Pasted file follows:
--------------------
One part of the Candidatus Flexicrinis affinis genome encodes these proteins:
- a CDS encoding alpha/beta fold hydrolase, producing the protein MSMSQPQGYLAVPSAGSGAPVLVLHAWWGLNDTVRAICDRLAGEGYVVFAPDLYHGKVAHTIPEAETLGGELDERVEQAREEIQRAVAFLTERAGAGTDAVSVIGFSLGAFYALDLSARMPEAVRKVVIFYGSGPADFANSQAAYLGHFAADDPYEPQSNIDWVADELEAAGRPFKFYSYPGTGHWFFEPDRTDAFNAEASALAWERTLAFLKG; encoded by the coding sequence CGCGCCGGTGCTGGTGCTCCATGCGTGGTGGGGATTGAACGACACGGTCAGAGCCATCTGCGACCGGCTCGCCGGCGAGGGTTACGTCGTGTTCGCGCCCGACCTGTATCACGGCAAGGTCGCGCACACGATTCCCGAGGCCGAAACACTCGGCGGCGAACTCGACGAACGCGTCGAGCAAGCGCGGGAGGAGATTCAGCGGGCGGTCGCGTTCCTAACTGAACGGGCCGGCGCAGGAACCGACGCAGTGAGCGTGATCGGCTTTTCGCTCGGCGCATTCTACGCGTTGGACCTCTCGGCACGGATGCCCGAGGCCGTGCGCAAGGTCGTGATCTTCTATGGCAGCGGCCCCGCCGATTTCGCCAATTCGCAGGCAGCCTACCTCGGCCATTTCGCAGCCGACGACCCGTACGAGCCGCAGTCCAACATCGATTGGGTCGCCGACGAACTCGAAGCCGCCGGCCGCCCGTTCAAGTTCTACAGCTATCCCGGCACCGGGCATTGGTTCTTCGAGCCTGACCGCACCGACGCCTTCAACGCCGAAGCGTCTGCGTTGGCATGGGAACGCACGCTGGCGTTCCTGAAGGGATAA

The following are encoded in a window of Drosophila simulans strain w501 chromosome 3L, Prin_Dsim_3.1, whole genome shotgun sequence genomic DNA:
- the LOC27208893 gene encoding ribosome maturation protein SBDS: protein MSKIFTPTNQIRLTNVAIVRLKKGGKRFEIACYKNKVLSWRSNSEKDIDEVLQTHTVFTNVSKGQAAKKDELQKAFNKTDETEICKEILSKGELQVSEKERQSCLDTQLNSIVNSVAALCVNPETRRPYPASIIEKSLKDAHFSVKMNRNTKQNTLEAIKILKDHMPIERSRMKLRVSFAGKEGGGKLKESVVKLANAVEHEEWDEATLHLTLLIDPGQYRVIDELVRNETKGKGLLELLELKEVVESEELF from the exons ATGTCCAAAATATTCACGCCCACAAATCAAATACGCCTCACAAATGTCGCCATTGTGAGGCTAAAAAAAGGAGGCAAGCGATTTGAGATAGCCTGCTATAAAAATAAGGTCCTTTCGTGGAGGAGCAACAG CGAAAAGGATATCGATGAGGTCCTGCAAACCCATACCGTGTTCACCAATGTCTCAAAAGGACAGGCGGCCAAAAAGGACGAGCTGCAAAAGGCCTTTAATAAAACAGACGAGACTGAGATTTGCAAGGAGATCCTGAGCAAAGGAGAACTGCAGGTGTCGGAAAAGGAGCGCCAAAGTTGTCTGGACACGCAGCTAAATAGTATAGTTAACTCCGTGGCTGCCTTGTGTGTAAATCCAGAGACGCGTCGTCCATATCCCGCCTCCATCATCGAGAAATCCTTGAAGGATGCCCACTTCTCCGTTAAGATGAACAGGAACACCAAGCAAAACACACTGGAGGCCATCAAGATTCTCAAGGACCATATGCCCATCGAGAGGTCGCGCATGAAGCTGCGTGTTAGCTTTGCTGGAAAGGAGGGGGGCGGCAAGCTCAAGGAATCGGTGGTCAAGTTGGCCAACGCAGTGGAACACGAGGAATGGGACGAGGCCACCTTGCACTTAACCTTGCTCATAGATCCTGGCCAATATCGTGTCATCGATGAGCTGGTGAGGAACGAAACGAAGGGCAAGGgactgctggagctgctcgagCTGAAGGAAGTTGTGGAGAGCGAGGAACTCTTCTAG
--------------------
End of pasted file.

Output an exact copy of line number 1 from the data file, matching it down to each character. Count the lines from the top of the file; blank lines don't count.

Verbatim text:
One part of the Candidatus Flexicrinis affinis genome encodes these proteins: